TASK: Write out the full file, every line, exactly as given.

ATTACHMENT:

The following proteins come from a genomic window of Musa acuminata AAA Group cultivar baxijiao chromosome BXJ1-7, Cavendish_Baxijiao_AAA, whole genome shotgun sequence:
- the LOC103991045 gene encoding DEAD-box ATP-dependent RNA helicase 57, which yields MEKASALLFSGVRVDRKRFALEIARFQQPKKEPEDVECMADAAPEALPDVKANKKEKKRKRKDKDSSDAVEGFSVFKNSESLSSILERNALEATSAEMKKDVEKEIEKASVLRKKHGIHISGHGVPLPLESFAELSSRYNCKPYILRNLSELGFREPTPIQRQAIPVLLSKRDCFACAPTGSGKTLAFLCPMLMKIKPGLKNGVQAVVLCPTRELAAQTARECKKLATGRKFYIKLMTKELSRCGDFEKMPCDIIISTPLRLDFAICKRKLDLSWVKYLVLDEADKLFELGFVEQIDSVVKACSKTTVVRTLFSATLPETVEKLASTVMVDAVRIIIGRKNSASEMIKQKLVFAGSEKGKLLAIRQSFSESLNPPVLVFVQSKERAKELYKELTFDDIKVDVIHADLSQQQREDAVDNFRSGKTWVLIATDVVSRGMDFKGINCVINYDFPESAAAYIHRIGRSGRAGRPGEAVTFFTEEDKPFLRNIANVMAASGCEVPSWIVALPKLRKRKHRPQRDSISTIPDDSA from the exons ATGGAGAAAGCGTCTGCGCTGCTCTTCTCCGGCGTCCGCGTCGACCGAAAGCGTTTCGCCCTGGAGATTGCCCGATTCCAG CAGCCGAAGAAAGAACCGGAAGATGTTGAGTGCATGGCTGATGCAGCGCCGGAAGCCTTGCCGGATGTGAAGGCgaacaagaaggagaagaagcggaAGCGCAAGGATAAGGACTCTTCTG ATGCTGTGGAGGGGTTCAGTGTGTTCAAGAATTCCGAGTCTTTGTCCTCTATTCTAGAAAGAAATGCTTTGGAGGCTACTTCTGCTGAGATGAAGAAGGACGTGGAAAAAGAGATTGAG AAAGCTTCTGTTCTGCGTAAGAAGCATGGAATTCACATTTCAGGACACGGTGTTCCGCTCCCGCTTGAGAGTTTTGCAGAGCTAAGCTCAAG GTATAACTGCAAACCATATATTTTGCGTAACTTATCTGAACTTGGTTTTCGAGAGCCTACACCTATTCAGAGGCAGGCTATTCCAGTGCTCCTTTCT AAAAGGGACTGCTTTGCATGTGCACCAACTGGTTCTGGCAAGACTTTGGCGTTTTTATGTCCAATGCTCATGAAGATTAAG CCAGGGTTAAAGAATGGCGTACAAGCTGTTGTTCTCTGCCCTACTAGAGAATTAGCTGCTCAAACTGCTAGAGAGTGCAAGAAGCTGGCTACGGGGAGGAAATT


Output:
The following proteins come from a genomic window of Musa acuminata AAA Group cultivar baxijiao chromosome BXJ1-7, Cavendish_Baxijiao_AAA, whole genome shotgun sequence:
- the LOC103991045 gene encoding DEAD-box ATP-dependent RNA helicase 57, which yields MEKASALLFSGVRVDRKRFALEIARFQQPKKEPEDVECMADAAPEALPDVKANKKEKKRKRKDKDSSDAVEGFSVFKNSESLSSILERNALEATSAEMKKDVEKEIEKASVLRKKHGIHISGHGVPLPLESFAELSSRYNCKPYILRNLSELGFREPTPIQRQAIPVLLSKRDCFACAPTGSGKTLAFLCPMLMKIKPGLKNGVQAVVLCPTRELAAQTARECKKLATGRKFYIKLMTKELSRCGDFEKMPCDIIISTPLRLDFAICKRKLDLSWVKYLVLDEADKLFELGFVEQIDSVVKACSKTTVVRTLFSATLPETVEKLASTVMVDAVRIIIGRKNSASEMIKQKLVFAGSEKGKLLAIRQSFSESLNPPVLVFVQSKERAKELYKELTFDDIKVDVIHADLSQQQREDAVDNFRSGKTWVLIATDVVSRGMDFKGINCVINYDFPESAAAYIHRIGRSGRAGRPGEAVTFFTEEDKPFLRNIANVMAASGCEVPSWIVALPKLRKRKHRPQRDSISTIPDDSA from the exons ATGGAGAAAGCGTCTGCGCTGCTCTTCTCCGGCGTCCGCGTCGACCGAAAGCGTTTCGCCCTGGAGATTGCCCGATTCCAG CAGCCGAAGAAAGAACCGGAAGATGTTGAGTGCATGGCTGATGCAGCGCCGGAAGCCTTGCCGGATGTGAAGGCgaacaagaaggagaagaagcggaAGCGCAAGGATAAGGACTCTTCTG ATGCTGTGGAGGGGTTCAGTGTGTTCAAGAATTCCGAGTCTTTGTCCTCTATTCTAGAAAGAAATGCTTTGGAGGCTACTTCTGCTGAGATGAAGAAGGACGTGGAAAAAGAGATTGAG AAAGCTTCTGTTCTGCGTAAGAAGCATGGAATTCACATTTCAGGACACGGTGTTCCGCTCCCGCTTGAGAGTTTTGCAGAGCTAAGCTCAAG GTATAACTGCAAACCATATATTTTGCGTAACTTATCTGAACTTGGTTTTCGAGAGCCTACACCTATTCAGAGGCAGGCTATTCCAGTGCTCCTTTCT AAAAGGGACTGCTTTGCATGTGCACCAACTGGTTCTGGCAAGACTTTGGCGTTTTTATGTCCAATGCTCATGAAGATTAAG CCAGGGTTAAAGAATGGCGTACAAGCTGTTGTTCTCTGCCCTACTAGAGAATTAGCTGCTCAAACTGCTAGAGAGTGCAAGAAGCTGGCTACGGGGAGGAAATT